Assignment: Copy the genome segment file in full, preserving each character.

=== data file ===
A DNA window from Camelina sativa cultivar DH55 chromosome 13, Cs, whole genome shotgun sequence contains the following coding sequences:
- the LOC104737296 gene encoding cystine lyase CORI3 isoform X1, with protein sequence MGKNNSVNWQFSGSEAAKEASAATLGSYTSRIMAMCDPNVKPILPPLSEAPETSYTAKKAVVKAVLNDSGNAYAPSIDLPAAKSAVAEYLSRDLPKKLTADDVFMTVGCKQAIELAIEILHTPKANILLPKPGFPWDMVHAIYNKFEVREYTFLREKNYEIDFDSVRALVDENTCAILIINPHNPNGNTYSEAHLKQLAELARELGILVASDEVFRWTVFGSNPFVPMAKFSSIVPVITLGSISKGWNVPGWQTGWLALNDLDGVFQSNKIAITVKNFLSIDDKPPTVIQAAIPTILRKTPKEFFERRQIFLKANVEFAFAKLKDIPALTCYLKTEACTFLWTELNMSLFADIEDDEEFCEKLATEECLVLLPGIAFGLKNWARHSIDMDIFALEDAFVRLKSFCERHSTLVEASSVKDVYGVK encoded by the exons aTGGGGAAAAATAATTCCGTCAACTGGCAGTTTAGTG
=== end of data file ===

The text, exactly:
A DNA window from Camelina sativa cultivar DH55 chromosome 13, Cs, whole genome shotgun sequence contains the following coding sequences:
- the LOC104737296 gene encoding cystine lyase CORI3 isoform X1, with protein sequence MGKNNSVNWQFSGSEAAKEASAATLGSYTSRIMAMCDPNVKPILPPLSEAPETSYTAKKAVVKAVLNDSGNAYAPSIDLPAAKSAVAEYLSRDLPKKLTADDVFMTVGCKQAIELAIEILHTPKANILLPKPGFPWDMVHAIYNKFEVREYTFLREKNYEIDFDSVRALVDENTCAILIINPHNPNGNTYSEAHLKQLAELARELGILVASDEVFRWTVFGSNPFVPMAKFSSIVPVITLGSISKGWNVPGWQTGWLALNDLDGVFQSNKIAITVKNFLSIDDKPPTVIQAAIPTILRKTPKEFFERRQIFLKANVEFAFAKLKDIPALTCYLKTEACTFLWTELNMSLFADIEDDEEFCEKLATEECLVLLPGIAFGLKNWARHSIDMDIFALEDAFVRLKSFCERHSTLVEASSVKDVYGVK encoded by the exons aTGGGGAAAAATAATTCCGTCAACTGGCAGTTTAGTG